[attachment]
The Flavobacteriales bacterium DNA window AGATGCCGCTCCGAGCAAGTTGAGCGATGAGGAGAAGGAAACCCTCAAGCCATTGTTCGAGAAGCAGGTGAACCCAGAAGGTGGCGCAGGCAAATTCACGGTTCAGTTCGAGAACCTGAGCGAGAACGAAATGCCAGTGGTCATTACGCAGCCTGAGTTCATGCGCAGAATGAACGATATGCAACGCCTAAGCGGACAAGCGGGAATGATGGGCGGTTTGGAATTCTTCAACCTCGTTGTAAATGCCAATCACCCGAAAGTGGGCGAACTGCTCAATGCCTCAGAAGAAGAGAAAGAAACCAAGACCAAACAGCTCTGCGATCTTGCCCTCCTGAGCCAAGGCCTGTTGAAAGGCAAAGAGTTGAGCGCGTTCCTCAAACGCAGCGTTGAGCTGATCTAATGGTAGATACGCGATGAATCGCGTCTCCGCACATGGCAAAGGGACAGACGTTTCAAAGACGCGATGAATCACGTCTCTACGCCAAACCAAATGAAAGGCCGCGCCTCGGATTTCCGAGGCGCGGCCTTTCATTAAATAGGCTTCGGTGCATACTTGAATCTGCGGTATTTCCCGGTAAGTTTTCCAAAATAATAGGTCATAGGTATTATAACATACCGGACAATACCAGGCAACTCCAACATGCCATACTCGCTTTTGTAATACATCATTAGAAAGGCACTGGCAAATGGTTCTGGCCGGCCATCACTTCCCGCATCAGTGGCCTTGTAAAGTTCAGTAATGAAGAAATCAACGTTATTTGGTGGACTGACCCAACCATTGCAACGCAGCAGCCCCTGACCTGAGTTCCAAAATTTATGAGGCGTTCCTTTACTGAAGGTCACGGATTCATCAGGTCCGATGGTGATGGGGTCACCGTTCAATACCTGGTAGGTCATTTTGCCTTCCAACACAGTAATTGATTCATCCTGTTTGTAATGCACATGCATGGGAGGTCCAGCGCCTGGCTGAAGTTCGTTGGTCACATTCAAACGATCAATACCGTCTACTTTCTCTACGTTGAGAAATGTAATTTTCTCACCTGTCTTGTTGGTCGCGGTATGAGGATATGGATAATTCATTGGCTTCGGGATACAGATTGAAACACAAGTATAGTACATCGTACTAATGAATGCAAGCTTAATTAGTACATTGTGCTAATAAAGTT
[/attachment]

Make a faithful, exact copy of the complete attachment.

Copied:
The Flavobacteriales bacterium DNA window AGATGCCGCTCCGAGCAAGTTGAGCGATGAGGAGAAGGAAACCCTCAAGCCATTGTTCGAGAAGCAGGTGAACCCAGAAGGTGGCGCAGGCAAATTCACGGTTCAGTTCGAGAACCTGAGCGAGAACGAAATGCCAGTGGTCATTACGCAGCCTGAGTTCATGCGCAGAATGAACGATATGCAACGCCTAAGCGGACAAGCGGGAATGATGGGCGGTTTGGAATTCTTCAACCTCGTTGTAAATGCCAATCACCCGAAAGTGGGCGAACTGCTCAATGCCTCAGAAGAAGAGAAAGAAACCAAGACCAAACAGCTCTGCGATCTTGCCCTCCTGAGCCAAGGCCTGTTGAAAGGCAAAGAGTTGAGCGCGTTCCTCAAACGCAGCGTTGAGCTGATCTAATGGTAGATACGCGATGAATCGCGTCTCCGCACATGGCAAAGGGACAGACGTTTCAAAGACGCGATGAATCACGTCTCTACGCCAAACCAAATGAAAGGCCGCGCCTCGGATTTCCGAGGCGCGGCCTTTCATTAAATAGGCTTCGGTGCATACTTGAATCTGCGGTATTTCCCGGTAAGTTTTCCAAAATAATAGGTCATAGGTATTATAACATACCGGACAATACCAGGCAACTCCAACATGCCATACTCGCTTTTGTAATACATCATTAGAAAGGCACTGGCAAATGGTTCTGGCCGGCCATCACTTCCCGCATCAGTGGCCTTGTAAAGTTCAGTAATGAAGAAATCAACGTTATTTGGTGGACTGACCCAACCATTGCAACGCAGCAGCCCCTGACCTGAGTTCCAAAATTTATGAGGCGTTCCTTTACTGAAGGTCACGGATTCATCAGGTCCGATGGTGATGGGGTCACCGTTCAATACCTGGTAGGTCATTTTGCCTTCCAACACAGTAATTGATTCATCCTGTTTGTAATGCACATGCATGGGAGGTCCAGCGCCTGGCTGAAGTTCGTTGGTCACATTCAAACGATCAATACCGTCTACTTTCTCTACGTTGAGAAATGTAATTTTCTCACCTGTCTTGTTGGTCGCGGTATGAGGATATGGATAATTCATTGGCTTCGGGATACAGATTGAAACACAAGTATAGTACATCGTACTAATGAATGCAAGCTTAATTAGTACATTGTGCTAATAAAGTT